CP: You made me laugh out loud at the “least efficient way to get where I’m going” comment.
Thanks for the glimpse into your writing process—it is always fascinating to hear how other writers work. It’s amazing you met with people who lived through WWII; did you weave any of those stories into this novel?
MC: Not directly, but details, incidents, professions. It was very hard for many of them to talk about the “dark years,” so I felt an obligation to bring their stories to light. And, given our mutual fascination with handwriting and fonts and the way books look in general, it’s no surprise that some scenes are set in a book bindery. My wonderful agent, Marly Rusoff, was particularly taken with those scenes because that was her father’s profession, and I was so happy I got those details right.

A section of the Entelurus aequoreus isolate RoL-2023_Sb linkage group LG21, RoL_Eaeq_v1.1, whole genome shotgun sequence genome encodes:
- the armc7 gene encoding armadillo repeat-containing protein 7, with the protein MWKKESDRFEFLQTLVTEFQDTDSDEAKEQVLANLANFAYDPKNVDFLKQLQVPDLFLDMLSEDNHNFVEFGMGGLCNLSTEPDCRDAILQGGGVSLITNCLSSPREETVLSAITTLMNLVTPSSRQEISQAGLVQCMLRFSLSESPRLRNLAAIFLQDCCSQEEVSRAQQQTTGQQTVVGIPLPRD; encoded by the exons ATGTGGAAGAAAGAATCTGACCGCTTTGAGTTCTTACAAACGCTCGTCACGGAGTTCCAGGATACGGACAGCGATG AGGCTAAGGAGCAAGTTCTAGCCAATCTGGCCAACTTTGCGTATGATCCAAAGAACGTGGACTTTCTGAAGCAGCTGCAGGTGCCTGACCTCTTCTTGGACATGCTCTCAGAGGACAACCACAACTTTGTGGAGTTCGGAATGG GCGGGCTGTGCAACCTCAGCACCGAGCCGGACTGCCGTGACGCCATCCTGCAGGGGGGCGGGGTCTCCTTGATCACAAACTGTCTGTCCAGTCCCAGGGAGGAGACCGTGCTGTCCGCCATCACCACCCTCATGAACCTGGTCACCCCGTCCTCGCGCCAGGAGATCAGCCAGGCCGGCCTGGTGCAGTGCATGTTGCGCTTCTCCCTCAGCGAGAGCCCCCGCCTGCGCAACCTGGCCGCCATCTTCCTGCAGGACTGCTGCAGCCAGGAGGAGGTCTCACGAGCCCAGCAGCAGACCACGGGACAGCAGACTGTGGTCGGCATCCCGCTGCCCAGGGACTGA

CP: Tell me more about your background. I read you worked in radio, and that you have lived in India and in various places in the U.S. and have spent a lot of time in Europe. How did those experiences add to HAUNTING PARIS?
MC: I was actually a radio announcer and programmer, and I’ve always been drawn to classical music (though I’m not a musician myself, it felt like the next-best thing). So that experience of going out as a disembodied voice that spread across the city was, I suppose, a subliminal inspiration for the ghost in my book. And as for living in various places and traveling widely, it’s like reading voraciously, everything you see and read becomes a part of you, so you are changed by the atmosphere of every place, with its particular concerns. But you also learn that there are some things that hold across all latitudes and longitudes—love, loss, yearning. And that’s what I write about.